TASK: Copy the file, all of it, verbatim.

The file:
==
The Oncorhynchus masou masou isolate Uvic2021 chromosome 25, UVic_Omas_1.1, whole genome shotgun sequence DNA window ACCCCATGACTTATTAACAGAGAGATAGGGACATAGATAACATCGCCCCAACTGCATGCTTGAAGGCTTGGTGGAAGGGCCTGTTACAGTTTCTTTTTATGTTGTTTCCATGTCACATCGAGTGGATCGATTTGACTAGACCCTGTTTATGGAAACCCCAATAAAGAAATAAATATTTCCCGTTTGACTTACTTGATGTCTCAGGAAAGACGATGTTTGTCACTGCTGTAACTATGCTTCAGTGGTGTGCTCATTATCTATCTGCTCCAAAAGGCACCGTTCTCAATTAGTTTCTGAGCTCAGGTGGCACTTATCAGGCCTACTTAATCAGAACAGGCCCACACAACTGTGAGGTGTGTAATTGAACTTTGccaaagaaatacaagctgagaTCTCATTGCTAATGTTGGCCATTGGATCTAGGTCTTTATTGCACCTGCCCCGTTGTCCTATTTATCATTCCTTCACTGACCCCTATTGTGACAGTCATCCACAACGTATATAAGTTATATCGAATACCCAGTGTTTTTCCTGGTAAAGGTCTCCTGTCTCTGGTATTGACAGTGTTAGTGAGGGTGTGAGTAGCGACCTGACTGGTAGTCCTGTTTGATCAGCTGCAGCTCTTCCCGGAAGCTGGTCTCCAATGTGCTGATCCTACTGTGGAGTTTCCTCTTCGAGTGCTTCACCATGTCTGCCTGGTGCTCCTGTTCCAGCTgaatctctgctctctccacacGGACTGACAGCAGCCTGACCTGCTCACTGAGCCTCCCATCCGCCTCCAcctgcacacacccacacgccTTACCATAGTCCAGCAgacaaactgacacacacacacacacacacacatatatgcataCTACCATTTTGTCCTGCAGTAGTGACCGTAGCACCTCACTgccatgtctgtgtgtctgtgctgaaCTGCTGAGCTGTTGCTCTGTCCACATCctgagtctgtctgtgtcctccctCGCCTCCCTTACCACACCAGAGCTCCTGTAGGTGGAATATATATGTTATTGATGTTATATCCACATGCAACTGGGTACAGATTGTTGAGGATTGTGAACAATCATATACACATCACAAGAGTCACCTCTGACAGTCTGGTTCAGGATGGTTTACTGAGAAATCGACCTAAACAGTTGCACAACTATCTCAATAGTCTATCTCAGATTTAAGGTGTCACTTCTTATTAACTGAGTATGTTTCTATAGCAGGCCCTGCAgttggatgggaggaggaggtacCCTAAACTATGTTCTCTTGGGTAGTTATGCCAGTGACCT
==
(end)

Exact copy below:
The Oncorhynchus masou masou isolate Uvic2021 chromosome 25, UVic_Omas_1.1, whole genome shotgun sequence DNA window ACCCCATGACTTATTAACAGAGAGATAGGGACATAGATAACATCGCCCCAACTGCATGCTTGAAGGCTTGGTGGAAGGGCCTGTTACAGTTTCTTTTTATGTTGTTTCCATGTCACATCGAGTGGATCGATTTGACTAGACCCTGTTTATGGAAACCCCAATAAAGAAATAAATATTTCCCGTTTGACTTACTTGATGTCTCAGGAAAGACGATGTTTGTCACTGCTGTAACTATGCTTCAGTGGTGTGCTCATTATCTATCTGCTCCAAAAGGCACCGTTCTCAATTAGTTTCTGAGCTCAGGTGGCACTTATCAGGCCTACTTAATCAGAACAGGCCCACACAACTGTGAGGTGTGTAATTGAACTTTGccaaagaaatacaagctgagaTCTCATTGCTAATGTTGGCCATTGGATCTAGGTCTTTATTGCACCTGCCCCGTTGTCCTATTTATCATTCCTTCACTGACCCCTATTGTGACAGTCATCCACAACGTATATAAGTTATATCGAATACCCAGTGTTTTTCCTGGTAAAGGTCTCCTGTCTCTGGTATTGACAGTGTTAGTGAGGGTGTGAGTAGCGACCTGACTGGTAGTCCTGTTTGATCAGCTGCAGCTCTTCCCGGAAGCTGGTCTCCAATGTGCTGATCCTACTGTGGAGTTTCCTCTTCGAGTGCTTCACCATGTCTGCCTGGTGCTCCTGTTCCAGCTgaatctctgctctctccacacGGACTGACAGCAGCCTGACCTGCTCACTGAGCCTCCCATCCGCCTCCAcctgcacacacccacacgccTTACCATAGTCCAGCAgacaaactgacacacacacacacacacacacatatatgcataCTACCATTTTGTCCTGCAGTAGTGACCGTAGCACCTCACTgccatgtctgtgtgtctgtgctgaaCTGCTGAGCTGTTGCTCTGTCCACATCctgagtctgtctgtgtcctccctCGCCTCCCTTACCACACCAGAGCTCCTGTAGGTGGAATATATATGTTATTGATGTTATATCCACATGCAACTGGGTACAGATTGTTGAGGATTGTGAACAATCATATACACATCACAAGAGTCACCTCTGACAGTCTGGTTCAGGATGGTTTACTGAGAAATCGACCTAAACAGTTGCACAACTATCTCAATAGTCTATCTCAGATTTAAGGTGTCACTTCTTATTAACTGAGTATGTTTCTATAGCAGGCCCTGCAgttggatgggaggaggaggtacCCTAAACTATGTTCTCTTGGGTAGTTATGCCAGTGACCT